There are many people who justify their own software “piracy” by saying that it hurts companies like Microsoft, which are generally considered immoral and “evil” by those who gladly distribute and install proprietary software illegally. The irony of the situation is that it likely does more to help big software companies by improving their installed base percentage (the number of computers in the world that use the software) without generating any costs. In the long run this may help improve market share by selling upgrades to people who have previously used “pirated” software.


Imagine walking into a hardware store to buy some tools and supplies for making a shed. You bring your selected products to the counter and prepare to pay for them, but the clerk won’t take payment until you’ve agreed to certain terms and conditions: You can’t lend your new tools to your friends or family members; the tools can only be used to build the shed, and nothing else; the shed must follow one simple blueprint and may not be altered or painted; only you may enter the shed when it is complete; you may not rent out the shed or lend it to others; you may not buy other materials and make an identical shed using the same blueprint; if the shed collapses due to poor design or flawed materials, you may not collect damages from the company who designed the blueprint or made the wood. If you don’t agree to these terms you can’t buy the products, and if you buy the products and then violate the terms of the agreement you face astronomical fines and possibly jail time. Would you walk out of the store empty-handed, seeking a more liberated solution that fits your needs? Or would you buy the materials, resigned to the fact that your shed will not be as useful to you as you’d hoped?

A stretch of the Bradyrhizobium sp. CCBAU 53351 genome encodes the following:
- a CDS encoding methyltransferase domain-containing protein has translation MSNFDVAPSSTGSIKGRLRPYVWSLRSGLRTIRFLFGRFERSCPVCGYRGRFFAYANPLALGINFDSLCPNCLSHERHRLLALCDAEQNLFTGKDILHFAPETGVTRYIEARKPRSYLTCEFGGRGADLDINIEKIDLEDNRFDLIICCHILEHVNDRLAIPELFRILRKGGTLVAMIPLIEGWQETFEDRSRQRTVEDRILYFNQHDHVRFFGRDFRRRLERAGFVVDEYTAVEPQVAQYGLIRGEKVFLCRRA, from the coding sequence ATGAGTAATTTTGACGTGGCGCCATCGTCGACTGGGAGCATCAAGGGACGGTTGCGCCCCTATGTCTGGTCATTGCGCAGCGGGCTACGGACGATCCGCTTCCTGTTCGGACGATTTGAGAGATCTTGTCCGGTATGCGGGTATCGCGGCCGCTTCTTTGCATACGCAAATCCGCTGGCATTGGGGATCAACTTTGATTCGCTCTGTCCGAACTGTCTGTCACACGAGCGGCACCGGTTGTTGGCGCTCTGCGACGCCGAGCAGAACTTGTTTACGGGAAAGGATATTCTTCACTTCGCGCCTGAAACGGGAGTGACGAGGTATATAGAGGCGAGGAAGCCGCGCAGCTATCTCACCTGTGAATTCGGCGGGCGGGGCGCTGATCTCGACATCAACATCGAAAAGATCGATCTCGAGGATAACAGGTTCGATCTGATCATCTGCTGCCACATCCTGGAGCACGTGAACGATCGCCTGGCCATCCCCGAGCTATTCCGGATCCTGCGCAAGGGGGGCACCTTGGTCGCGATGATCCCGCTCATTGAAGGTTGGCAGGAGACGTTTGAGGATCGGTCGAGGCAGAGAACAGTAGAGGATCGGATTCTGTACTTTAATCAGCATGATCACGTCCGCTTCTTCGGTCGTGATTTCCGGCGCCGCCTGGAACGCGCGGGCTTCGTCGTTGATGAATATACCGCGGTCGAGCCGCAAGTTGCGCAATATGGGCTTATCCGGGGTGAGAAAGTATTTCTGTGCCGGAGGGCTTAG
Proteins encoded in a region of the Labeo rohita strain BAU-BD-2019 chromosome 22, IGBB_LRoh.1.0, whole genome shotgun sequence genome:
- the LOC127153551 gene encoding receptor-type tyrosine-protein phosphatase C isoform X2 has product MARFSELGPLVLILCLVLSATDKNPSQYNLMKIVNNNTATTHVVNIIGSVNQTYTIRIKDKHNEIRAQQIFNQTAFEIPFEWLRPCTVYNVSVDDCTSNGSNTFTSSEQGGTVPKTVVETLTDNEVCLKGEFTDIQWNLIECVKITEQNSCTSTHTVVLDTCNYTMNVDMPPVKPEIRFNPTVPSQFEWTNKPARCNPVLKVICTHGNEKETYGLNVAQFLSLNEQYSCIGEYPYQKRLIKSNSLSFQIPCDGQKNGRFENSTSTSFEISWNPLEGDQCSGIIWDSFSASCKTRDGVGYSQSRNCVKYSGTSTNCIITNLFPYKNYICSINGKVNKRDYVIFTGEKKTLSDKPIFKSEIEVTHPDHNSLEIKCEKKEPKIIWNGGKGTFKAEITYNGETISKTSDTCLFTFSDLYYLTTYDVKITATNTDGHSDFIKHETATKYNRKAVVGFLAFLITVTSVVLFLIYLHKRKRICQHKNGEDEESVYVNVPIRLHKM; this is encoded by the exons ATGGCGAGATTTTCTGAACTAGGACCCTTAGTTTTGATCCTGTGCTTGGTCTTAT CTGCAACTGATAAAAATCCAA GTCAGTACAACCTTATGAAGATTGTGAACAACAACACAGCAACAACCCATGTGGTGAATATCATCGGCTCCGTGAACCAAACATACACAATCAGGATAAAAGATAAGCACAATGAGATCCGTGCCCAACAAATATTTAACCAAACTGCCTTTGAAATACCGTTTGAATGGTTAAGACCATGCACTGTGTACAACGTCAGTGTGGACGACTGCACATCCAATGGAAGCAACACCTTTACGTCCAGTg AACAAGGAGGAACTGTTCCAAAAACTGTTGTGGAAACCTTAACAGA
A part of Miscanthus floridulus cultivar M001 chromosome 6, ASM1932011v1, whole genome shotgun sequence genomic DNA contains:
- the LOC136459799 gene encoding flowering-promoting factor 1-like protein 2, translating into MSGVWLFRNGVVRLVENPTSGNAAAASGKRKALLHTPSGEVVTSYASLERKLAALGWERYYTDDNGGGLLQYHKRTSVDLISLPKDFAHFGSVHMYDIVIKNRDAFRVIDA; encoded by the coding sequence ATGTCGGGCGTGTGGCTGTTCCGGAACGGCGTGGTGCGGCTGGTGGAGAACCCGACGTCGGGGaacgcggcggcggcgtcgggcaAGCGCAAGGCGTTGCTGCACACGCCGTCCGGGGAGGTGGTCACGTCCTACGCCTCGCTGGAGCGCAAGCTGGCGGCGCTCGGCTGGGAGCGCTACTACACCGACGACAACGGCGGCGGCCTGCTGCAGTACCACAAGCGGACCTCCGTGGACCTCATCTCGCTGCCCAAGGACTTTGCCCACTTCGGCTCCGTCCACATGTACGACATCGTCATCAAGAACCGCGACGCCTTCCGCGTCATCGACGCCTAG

Such is the dilemma with software licensing. Software is a tool that we use to help us be more useful and to improve our lives in many ways, and we should be able to use this tool in any way that we see fit. I have stopped jumping through the EULA hoops that big software companies put in front of me because I know that there are alternatives that don’t tie me down and rob me of my rights as an end-user. If you don’t agree to the license, don’t lie and say that you do — refuse to use the software and demand a refund.

Copyright 2004 Jem Matzan. Verbatim copying and redistribution of this entire article are permitted without royalty in any medium provided this notice is preserved.